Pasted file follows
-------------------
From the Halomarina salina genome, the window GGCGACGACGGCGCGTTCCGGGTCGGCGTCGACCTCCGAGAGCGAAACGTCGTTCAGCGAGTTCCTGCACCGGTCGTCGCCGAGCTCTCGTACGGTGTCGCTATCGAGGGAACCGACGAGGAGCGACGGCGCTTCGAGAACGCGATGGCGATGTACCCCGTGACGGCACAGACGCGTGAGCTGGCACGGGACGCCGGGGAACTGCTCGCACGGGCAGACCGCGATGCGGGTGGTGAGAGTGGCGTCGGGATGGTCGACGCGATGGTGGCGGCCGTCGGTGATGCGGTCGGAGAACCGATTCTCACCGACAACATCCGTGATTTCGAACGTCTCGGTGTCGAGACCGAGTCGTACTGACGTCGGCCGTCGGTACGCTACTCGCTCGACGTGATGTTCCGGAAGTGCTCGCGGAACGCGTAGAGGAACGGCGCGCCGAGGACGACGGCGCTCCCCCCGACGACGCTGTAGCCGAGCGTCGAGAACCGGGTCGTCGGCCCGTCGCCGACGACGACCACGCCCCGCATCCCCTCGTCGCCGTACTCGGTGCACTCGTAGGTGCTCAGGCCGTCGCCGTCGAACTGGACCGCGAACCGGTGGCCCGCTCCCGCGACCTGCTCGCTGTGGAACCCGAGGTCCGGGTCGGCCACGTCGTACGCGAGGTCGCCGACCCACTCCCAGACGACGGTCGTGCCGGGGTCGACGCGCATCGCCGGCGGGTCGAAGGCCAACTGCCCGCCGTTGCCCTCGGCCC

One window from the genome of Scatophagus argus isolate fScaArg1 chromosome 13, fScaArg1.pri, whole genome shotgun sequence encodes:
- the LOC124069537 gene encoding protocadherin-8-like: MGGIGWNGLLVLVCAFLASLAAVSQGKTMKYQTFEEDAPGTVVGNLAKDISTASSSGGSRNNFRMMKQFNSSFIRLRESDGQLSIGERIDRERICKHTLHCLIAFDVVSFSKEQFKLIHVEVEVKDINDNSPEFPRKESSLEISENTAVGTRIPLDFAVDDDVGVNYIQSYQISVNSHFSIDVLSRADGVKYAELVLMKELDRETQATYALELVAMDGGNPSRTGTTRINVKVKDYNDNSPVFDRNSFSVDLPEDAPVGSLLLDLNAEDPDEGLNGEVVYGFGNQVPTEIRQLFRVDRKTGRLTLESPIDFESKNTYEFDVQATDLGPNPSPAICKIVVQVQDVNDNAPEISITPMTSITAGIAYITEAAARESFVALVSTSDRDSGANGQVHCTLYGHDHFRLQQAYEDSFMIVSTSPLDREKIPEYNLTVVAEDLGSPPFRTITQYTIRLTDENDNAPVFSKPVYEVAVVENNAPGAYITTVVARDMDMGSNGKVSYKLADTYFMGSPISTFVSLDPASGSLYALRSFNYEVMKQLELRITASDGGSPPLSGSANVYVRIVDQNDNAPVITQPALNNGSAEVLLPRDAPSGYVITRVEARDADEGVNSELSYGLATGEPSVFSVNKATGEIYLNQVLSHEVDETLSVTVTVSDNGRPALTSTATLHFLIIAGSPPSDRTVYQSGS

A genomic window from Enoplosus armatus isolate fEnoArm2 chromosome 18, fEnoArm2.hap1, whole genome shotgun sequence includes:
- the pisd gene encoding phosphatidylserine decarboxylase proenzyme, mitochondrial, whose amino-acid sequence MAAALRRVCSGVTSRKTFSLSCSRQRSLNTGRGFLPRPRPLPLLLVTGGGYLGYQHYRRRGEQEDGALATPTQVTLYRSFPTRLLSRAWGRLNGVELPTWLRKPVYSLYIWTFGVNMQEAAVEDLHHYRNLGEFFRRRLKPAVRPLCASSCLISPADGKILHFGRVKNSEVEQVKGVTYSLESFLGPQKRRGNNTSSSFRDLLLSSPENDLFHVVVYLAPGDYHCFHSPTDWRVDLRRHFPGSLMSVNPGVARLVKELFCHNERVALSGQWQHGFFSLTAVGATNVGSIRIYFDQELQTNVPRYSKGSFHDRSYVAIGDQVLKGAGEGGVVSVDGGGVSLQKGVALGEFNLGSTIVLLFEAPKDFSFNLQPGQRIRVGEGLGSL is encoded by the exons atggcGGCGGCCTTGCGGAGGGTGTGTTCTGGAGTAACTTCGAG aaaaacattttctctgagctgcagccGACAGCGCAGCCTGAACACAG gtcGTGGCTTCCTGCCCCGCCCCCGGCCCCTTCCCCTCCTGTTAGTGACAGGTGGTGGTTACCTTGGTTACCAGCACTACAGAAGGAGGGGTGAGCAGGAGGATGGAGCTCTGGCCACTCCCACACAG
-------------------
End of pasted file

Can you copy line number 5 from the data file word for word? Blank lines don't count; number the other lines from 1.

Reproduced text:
- the pisd gene encoding phosphatidylserine decarboxylase proenzyme, mitochondrial, whose amino-acid sequence MAAALRRVCSGVTSRKTFSLSCSRQRSLNTGRGFLPRPRPLPLLLVTGGGYLGYQHYRRRGEQEDGALATPTQVTLYRSFPTRLLSRAWGRLNGVELPTWLRKPVYSLYIWTFGVNMQEAAVEDLHHYRNLGEFFRRRLKPAVRPLCASSCLISPADGKILHFGRVKNSEVEQVKGVTYSLESFLGPQKRRGNNTSSSFRDLLLSSPENDLFHVVVYLAPGDYHCFHSPTDWRVDLRRHFPGSLMSVNPGVARLVKELFCHNERVALSGQWQHGFFSLTAVGATNVGSIRIYFDQELQTNVPRYSKGSFHDRSYVAIGDQVLKGAGEGGVVSVDGGGVSLQKGVALGEFNLGSTIVLLFEAPKDFSFNLQPGQRIRVGEGLGSL is encoded by the exons atggcGGCGGCCTTGCGGAGGGTGTGTTCTGGAGTAACTTCGAG aaaaacattttctctgagctgcagccGACAGCGCAGCCTGAACACAG gtcGTGGCTTCCTGCCCCGCCCCCGGCCCCTTCCCCTCCTGTTAGTGACAGGTGGTGGTTACCTTGGTTACCAGCACTACAGAAGGAGGGGTGAGCAGGAGGATGGAGCTCTGGCCACTCCCACACAG